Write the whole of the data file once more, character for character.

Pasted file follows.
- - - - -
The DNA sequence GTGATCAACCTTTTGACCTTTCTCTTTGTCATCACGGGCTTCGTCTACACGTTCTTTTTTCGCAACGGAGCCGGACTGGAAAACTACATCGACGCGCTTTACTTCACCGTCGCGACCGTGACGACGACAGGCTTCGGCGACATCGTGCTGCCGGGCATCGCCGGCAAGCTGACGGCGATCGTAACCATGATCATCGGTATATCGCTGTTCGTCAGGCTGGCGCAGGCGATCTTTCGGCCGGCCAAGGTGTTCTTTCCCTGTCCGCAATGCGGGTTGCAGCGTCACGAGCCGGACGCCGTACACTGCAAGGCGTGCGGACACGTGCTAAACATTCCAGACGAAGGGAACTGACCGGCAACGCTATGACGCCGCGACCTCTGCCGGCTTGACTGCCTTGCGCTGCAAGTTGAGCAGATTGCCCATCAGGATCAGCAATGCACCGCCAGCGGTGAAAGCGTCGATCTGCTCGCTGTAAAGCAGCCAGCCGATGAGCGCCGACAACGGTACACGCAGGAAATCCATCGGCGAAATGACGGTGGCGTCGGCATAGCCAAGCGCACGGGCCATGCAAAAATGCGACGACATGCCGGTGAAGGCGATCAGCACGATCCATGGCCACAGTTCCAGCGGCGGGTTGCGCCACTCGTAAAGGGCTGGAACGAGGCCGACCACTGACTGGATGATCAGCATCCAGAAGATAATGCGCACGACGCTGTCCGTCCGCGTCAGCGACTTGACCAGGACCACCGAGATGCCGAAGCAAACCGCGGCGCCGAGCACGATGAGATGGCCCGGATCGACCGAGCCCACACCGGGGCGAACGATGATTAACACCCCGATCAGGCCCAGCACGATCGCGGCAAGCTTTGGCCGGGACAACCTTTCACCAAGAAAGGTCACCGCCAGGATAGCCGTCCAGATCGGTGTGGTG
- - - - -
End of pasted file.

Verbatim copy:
The DNA sequence GTGATCAACCTTTTGACCTTTCTCTTTGTCATCACGGGCTTCGTCTACACGTTCTTTTTTCGCAACGGAGCCGGACTGGAAAACTACATCGACGCGCTTTACTTCACCGTCGCGACCGTGACGACGACAGGCTTCGGCGACATCGTGCTGCCGGGCATCGCCGGCAAGCTGACGGCGATCGTAACCATGATCATCGGTATATCGCTGTTCGTCAGGCTGGCGCAGGCGATCTTTCGGCCGGCCAAGGTGTTCTTTCCCTGTCCGCAATGCGGGTTGCAGCGTCACGAGCCGGACGCCGTACACTGCAAGGCGTGCGGACACGTGCTAAACATTCCAGACGAAGGGAACTGACCGGCAACGCTATGACGCCGCGACCTCTGCCGGCTTGACTGCCTTGCGCTGCAAGTTGAGCAGATTGCCCATCAGGATCAGCAATGCACCGCCAGCGGTGAAAGCGTCGATCTGCTCGCTGTAAAGCAGCCAGCCGATGAGCGCCGACAACGGTACACGCAGGAAATCCATCGGCGAAATGACGGTGGCGTCGGCATAGCCAAGCGCACGGGCCATGCAAAAATGCGACGACATGCCGGTGAAGGCGATCAGCACGATCCATGGCCACAGTTCCAGCGGCGGGTTGCGCCACTCGTAAAGGGCTGGAACGAGGCCGACCACTGACTGGATGATCAGCATCCAGAAGATAATGCGCACGACGCTGTCCGTCCGCGTCAGCGACTTGACCAGGACCACCGAGATGCCGAAGCAAACCGCGGCGCCGAGCACGATGAGATGGCCCGGATCGACCGAGCCCACACCGGGGCGAACGATGATTAACACCCCGATCAGGCCCAGCACGATCGCGGCAAGCTTTGGCCGGGACAACCTTTCACCAAGAAAGGTCACCGCCAGGATAGCCGTCCAGATCGGTGTGGTG